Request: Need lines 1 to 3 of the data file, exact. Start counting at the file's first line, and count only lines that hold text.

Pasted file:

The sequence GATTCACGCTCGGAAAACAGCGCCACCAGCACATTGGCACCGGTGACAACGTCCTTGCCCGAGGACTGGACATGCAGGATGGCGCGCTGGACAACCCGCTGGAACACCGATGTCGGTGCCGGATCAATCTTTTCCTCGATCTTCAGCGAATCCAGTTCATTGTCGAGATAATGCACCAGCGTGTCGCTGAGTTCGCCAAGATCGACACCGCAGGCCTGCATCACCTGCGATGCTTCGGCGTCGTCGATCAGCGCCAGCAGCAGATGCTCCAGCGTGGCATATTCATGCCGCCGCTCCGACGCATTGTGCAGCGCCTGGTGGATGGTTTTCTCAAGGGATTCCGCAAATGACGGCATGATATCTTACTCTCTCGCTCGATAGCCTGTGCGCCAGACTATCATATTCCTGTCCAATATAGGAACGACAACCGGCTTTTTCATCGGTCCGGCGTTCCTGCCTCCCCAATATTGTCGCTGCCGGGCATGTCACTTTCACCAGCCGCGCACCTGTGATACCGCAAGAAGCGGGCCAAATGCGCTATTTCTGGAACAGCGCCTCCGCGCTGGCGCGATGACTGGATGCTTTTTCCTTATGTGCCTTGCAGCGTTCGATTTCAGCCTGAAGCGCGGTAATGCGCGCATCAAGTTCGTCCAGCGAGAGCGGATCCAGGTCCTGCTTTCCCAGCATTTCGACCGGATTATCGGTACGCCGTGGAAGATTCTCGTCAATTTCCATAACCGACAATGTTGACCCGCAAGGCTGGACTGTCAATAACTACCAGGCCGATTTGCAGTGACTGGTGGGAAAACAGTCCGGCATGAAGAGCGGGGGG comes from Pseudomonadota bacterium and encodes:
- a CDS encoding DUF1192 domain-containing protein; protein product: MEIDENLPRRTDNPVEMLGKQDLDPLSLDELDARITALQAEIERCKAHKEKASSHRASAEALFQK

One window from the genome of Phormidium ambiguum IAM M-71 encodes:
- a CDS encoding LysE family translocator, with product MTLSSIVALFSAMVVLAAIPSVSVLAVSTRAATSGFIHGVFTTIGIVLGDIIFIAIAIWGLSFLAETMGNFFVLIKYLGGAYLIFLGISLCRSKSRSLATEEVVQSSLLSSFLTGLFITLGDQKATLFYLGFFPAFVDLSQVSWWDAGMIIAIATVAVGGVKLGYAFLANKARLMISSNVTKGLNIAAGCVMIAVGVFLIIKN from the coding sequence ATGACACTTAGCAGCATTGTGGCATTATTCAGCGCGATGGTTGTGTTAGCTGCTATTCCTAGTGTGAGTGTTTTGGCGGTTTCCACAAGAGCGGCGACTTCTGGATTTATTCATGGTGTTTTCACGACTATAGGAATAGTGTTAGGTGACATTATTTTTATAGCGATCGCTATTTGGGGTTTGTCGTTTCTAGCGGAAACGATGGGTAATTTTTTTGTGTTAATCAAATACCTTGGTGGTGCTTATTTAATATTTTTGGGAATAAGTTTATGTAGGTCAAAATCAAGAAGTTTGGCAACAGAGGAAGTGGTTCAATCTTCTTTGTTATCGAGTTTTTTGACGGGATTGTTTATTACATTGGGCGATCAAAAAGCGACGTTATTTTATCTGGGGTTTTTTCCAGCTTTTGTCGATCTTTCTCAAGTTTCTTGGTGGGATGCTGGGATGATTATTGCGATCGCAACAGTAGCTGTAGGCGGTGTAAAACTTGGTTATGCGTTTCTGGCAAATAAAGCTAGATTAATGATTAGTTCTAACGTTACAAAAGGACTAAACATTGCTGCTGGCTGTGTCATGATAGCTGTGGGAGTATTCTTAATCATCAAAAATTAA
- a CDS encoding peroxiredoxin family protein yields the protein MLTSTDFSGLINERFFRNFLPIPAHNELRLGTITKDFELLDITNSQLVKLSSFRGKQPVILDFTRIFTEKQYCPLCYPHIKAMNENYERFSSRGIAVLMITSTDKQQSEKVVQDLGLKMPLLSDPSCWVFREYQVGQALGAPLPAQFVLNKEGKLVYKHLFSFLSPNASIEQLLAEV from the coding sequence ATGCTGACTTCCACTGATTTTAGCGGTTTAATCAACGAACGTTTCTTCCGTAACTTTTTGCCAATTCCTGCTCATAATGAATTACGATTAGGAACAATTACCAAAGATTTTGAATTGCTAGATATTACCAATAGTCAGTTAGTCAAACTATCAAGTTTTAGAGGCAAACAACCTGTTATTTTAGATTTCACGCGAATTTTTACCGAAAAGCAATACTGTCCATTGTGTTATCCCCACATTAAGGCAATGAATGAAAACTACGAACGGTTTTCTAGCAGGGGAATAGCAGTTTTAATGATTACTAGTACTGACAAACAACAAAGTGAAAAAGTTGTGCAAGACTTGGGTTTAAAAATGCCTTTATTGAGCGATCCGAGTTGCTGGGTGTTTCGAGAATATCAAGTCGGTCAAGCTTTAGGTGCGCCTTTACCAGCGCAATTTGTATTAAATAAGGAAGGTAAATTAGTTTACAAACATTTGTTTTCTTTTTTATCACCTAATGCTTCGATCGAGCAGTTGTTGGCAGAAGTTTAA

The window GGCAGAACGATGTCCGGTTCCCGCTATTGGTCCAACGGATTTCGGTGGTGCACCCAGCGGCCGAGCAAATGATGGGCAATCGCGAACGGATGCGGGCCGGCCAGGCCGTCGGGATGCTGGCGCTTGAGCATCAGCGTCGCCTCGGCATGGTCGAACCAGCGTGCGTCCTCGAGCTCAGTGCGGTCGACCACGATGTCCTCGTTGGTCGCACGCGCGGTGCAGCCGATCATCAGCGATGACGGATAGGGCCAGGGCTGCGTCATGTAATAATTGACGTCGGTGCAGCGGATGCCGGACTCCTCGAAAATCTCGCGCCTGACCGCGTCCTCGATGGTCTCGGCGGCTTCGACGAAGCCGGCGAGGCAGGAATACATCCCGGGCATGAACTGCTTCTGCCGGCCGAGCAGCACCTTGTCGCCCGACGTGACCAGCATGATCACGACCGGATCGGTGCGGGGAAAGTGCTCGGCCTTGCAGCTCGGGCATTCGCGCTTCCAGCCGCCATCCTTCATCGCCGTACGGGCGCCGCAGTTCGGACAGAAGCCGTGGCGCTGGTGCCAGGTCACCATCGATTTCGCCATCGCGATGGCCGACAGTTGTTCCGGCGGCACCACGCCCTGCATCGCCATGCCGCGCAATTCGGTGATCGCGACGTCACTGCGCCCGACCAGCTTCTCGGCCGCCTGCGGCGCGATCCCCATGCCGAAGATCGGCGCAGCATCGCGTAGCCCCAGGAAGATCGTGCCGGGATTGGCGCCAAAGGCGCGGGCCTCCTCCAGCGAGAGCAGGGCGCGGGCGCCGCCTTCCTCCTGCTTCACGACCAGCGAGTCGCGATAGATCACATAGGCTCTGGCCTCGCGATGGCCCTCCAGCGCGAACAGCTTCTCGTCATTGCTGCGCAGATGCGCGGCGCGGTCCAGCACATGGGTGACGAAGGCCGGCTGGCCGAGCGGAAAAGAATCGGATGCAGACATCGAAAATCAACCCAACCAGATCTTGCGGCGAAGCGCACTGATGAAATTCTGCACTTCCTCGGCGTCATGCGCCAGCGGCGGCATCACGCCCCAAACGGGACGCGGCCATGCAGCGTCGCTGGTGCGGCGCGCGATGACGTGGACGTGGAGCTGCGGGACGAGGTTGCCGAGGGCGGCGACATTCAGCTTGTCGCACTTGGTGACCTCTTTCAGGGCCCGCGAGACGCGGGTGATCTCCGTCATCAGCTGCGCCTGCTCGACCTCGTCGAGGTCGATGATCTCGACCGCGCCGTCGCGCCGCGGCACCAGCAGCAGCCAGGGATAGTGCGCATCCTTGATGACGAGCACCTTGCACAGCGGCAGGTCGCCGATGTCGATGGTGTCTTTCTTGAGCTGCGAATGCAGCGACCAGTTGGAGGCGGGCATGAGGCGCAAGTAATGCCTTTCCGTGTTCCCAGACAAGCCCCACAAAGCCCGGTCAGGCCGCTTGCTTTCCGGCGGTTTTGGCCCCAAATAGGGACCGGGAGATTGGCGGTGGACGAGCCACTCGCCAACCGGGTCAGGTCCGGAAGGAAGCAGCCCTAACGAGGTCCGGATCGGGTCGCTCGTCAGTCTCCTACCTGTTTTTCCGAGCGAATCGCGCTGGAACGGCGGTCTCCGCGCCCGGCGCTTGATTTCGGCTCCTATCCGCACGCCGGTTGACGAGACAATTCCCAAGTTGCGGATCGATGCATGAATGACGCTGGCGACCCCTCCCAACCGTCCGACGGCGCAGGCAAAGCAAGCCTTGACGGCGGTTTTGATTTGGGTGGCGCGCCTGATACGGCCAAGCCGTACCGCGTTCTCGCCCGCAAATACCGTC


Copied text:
The sequence GATTCACGCTCGGAAAACAGCGCCACCAGCACATTGGCACCGGTGACAACGTCCTTGCCCGAGGACTGGACATGCAGGATGGCGCGCTGGACAACCCGCTGGAACACCGATGTCGGTGCCGGATCAATCTTTTCCTCGATCTTCAGCGAATCCAGTTCATTGTCGAGATAATGCACCAGCGTGTCGCTGAGTTCGCCAAGATCGACACCGCAGGCCTGCATCACCTGCGATGCTTCGGCGTCGTCGATCAGCGCCAGCAGCAGATGCTCCAGCGTGGCATATTCATGCCGCCGCTCCGACGCATTGTGCAGCGCCTGGTGGATGGTTTTCTCAAGGGATTCCGCAAATGACGGCATGATATCTTACTCTCTCGCTCGATAGCCTGTGCGCCAGACTATCATATTCCTGTCCAATATAGGAACGACAACCGGCTTTTTCATCGGTCCGGCGTTCCTGCCTCCCCAATATTGTCGCTGCCGGGCATGTCACTTTCACCAGCCGCGCACCTGTGATACCGCAAGAAGCGGGCCAAATGCGCTATTTCTGGAACAGCGCCTCCGCGCTGGCGCGATGACTGGATGCTTTTTCCTTATGTGCCTTGCAGCGTTCGATTTCAGCCTGAAGCGCGGTAATGCGCGCATCAAGTTCGTCCAGCGAGAGCGGATCCAGGTCCTGCTTTCCCAGCATTTCGACCGGATTATCGGTACGCCGTGGAAGATTCTCGTCAATTTCCATAACCGACAATGTTGACCCGCAAGGCTGGACTGTCAATAACTACCAGGCCGATTTGCAGTGACTGGTGGGAAAACAGTCCGGCATGAAGAGCGGGGGG comes from Pseudomonadota bacterium and encodes:
- a CDS encoding DUF1192 domain-containing protein; protein product: MEIDENLPRRTDNPVEMLGKQDLDPLSLDELDARITALQAEIERCKAHKEKASSHRASAEALFQK

One window from the genome of Phormidium ambiguum IAM M-71 encodes: